Under Capitalism the profit-seeking of individual entrepreneurs harmonizes the interests of the individual with those of the community. On the one hand, the entrepreneur is always seeking for new markets, and under selling with cheaper and better wares the dearer and inferior products of less rationally organized production. On the other, he is always seeking cheaper and more productive sources of raw materials and opening up more favourable sites for production. This is the true nature of that expansive tendency of Capitalism, which neo-Marxian propaganda so completely misrepresents as the "Verwertungsstreben des Kapitals" ("the drive of capital for profit"), and so amazingly involves into an explanation of modern Imperialism.

The old colonial policy of Europe was mercantilistic, militaristic, and imperialistic. With the defeat of mercantilism by liberal ideas, the character of colonial policy completely changed. Of the old colonial powers, Spain, Portugal and France had lost the greater part of their former possessions. England, who had become the greatest of the colonial powers, managed her possessions according to the principles of free trade theory. It was not cant for English free traders to speak of England's vocation to evaluate backward people to a state of civilization. England has shown by acts that she has regarded her position in India, in the Crown Colonies, and in the Protectorates, as a general mandatory of European civilization. It is not hypocrisy when English liberals speak of England's rule in the colonies as being not less useful for the inhabitants and for the rest of the world than it is for England. The mere fact that England preserved Free Trade in India shows that she conceived her colonial policy in a spirit quite different from that of the states who entered, or re-entered the sphere of colonial policy in the last decades of the nineteenth century—France, Germany, the United States, Japan, Belgium and Italy. The wars waged by England during the era of Liberalism to extend her colonial empire and to open up territories which refused to admit foreign trade, laid the foundations of the modern world economy. [2] To measure the true significance of these wars one has only to imagine what would have happened if India and China and their hinterland had remained closed to world commerce. Not only each Chinese and each Hindu, but also each European and each American, would be considerably worse off. Were England to lose India today, and were that great land, so richly endowed by nature, to sink into anarchy, so that it no longer offered a market for international trade—or no longer offered so large a market—it would be an economic catastrophe of the first order.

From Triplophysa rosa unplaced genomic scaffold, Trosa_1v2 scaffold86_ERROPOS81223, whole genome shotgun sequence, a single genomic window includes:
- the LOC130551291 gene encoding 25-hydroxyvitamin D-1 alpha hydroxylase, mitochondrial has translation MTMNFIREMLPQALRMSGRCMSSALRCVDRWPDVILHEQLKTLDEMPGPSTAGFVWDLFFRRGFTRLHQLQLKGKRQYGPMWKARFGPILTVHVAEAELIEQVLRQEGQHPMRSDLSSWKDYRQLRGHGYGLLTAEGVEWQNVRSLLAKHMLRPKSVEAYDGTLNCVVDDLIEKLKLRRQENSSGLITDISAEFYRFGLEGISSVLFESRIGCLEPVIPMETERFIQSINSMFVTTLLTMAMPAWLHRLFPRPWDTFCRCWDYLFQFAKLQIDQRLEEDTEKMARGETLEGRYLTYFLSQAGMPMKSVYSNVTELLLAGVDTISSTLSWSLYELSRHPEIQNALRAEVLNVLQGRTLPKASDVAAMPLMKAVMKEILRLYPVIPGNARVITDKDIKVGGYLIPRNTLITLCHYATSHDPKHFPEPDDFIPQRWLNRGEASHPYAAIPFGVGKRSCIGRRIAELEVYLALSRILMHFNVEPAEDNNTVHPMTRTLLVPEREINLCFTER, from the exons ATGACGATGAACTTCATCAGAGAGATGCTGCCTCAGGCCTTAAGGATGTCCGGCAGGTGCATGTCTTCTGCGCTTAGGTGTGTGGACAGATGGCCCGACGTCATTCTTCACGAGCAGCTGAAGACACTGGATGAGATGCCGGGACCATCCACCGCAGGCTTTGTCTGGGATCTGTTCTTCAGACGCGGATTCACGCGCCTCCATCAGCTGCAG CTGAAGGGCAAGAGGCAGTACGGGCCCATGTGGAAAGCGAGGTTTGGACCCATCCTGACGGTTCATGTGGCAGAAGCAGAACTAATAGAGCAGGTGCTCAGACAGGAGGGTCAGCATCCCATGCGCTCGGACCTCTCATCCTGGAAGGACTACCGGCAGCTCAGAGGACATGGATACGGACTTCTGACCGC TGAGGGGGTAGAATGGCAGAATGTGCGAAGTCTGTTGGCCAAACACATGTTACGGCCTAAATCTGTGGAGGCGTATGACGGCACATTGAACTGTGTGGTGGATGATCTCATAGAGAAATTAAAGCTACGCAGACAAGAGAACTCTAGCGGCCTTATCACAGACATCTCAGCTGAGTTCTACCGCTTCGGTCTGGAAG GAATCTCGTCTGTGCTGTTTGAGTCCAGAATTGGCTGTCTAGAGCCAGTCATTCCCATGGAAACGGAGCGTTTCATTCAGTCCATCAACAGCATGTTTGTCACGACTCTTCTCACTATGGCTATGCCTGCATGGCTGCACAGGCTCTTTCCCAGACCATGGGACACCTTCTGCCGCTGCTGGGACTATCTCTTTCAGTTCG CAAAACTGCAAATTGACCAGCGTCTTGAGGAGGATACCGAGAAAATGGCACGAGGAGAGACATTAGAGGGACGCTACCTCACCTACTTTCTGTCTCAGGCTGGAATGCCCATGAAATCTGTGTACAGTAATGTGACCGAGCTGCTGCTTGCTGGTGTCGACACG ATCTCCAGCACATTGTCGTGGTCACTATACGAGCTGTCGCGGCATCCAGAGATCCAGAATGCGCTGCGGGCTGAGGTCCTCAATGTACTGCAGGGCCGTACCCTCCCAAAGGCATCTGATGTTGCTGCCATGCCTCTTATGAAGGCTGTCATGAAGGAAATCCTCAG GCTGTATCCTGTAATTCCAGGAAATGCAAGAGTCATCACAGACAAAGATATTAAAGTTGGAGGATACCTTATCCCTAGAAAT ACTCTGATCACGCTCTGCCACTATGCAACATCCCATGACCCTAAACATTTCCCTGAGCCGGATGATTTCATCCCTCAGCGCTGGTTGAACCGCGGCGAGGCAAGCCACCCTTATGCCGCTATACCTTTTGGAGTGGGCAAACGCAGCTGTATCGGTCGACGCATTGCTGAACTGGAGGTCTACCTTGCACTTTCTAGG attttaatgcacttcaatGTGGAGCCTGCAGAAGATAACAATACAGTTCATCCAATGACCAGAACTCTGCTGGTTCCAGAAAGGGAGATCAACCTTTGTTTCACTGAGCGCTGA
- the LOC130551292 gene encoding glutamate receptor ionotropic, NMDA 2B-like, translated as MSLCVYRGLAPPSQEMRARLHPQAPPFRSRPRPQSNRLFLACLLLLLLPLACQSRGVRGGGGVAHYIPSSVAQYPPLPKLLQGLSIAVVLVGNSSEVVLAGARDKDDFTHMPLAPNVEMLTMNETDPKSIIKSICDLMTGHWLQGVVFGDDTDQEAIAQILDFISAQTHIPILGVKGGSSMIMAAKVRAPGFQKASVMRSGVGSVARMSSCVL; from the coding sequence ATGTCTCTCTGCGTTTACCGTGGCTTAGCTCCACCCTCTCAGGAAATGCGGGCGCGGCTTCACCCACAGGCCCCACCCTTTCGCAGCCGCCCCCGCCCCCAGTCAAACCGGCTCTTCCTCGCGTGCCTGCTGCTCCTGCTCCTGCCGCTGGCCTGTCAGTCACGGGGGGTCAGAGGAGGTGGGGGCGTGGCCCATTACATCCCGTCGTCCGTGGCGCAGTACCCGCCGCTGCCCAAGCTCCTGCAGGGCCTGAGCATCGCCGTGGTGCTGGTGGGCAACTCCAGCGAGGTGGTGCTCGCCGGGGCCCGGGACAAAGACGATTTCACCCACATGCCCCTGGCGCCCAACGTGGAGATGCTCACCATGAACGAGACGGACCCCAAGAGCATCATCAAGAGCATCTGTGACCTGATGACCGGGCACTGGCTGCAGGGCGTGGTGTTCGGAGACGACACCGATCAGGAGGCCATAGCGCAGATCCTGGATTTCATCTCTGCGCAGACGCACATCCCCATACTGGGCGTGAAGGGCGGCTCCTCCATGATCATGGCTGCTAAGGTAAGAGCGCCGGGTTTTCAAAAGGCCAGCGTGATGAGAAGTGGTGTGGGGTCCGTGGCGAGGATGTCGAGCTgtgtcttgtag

Liberalism aims to open all doors closed to trade. But it no way desires to compel people to buy or to sell. Its antagonism is confined to those governments which, by imposing prohibition and other limitations on trade, exclude their subjects from the advantages of taking part in world commerce, and thereby impair the standard of life of all mankind. The Liberal policy has nothing in common with Imperialism. On the contrary, it is designed to overthrow Imperialism and expel it from the sphere of international trade.